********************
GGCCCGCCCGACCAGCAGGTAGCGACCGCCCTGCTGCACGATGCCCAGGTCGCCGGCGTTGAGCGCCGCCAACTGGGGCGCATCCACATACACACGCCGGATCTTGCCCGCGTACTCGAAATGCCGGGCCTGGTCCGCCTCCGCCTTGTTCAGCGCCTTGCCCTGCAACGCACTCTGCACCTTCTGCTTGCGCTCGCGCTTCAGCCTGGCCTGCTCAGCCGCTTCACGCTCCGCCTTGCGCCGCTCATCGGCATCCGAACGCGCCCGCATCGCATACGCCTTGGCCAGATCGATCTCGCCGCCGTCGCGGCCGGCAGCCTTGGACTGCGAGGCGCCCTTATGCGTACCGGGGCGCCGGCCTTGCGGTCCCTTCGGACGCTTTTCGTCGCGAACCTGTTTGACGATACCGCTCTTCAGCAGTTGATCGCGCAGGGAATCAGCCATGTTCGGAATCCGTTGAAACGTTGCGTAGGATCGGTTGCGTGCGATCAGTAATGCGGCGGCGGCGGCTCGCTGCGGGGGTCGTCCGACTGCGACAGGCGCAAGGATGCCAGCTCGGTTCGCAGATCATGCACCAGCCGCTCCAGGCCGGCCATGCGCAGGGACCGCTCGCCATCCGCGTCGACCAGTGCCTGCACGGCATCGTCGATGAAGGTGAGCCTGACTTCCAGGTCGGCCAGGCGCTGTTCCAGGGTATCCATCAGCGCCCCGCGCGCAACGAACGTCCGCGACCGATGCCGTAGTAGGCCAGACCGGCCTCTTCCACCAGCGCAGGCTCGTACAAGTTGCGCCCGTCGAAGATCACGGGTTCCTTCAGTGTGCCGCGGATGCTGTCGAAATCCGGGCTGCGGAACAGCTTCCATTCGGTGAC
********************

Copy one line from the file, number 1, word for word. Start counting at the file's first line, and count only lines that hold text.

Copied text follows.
GGCCCGCCCGACCAGCAGGTAGCGACCGCCCTGCTGCACGATGCCCAGGTCGCCGGCGTTGAGCGCCGCCAACTGGGGCGCATCCACATACACACGCCGGATCTTGCCCGCGTACTCGAAATGCCGGGCCTGGTCCGCCTCCGCCTTGTTCAGCGCCTTGCCCTGCAACGCACTCTGCACCTTCTGCTTGCGCTCGCGCTTCAGCCTGGCCTGCTCAGCCGCTTCACGCTCCGCCTTGCGCCGCTCATCGGCATCCGAACGCGCCCGCATCGCATACGCCTTGGCCAGATCGATCTCGCCGCCGTCGCGGCCGGCAGCCTTGGACTGCGAGGCGCCCTTATGCGTACCGGGGCGCCGGCCTTGCGGTCCCTTCGGACGCTTTTCGTCGCGAACCTGTTTGACGATACCGCTCTTCAGCAGTTGATCGCGCAGGGAATCAGCCATGTTCGGAATCCGTTGAAACGTTGCGTAGGATCGGTTGCGTGCGATCAGTAATGCGGCGGCGGCGGCTCGCTGCGGGGGTCGTCCGACTGCGACAGGCGCAAGGATGCCAGCTCGGTTCGCAGATCATGCACCAGCCGCTCCAGGCCGGCCATGCGCAGGGACCGCTCGCCATCCGCGTCGACCAGTGCCTGCACGGCATCGTCGATGAAGGTGAGCCTGACTTCCAGGTCGGCCAGGCGCTGTTCCAGGGTATCCATCAGCGCCCCGCGCGCAACGAACGTCCGCGACCGATGCCGTAGTAGGCCAGACCGGCCTCTTCCACCAGCGCAGGCTCGTACAAGTTGCGCCCGTCGAAGATCACGGGTTCCTTCAGTGTGCCGCGGATGCTGTCGAAATCCGGGCTGCGGAACAGCTTCCATTCGGTGAC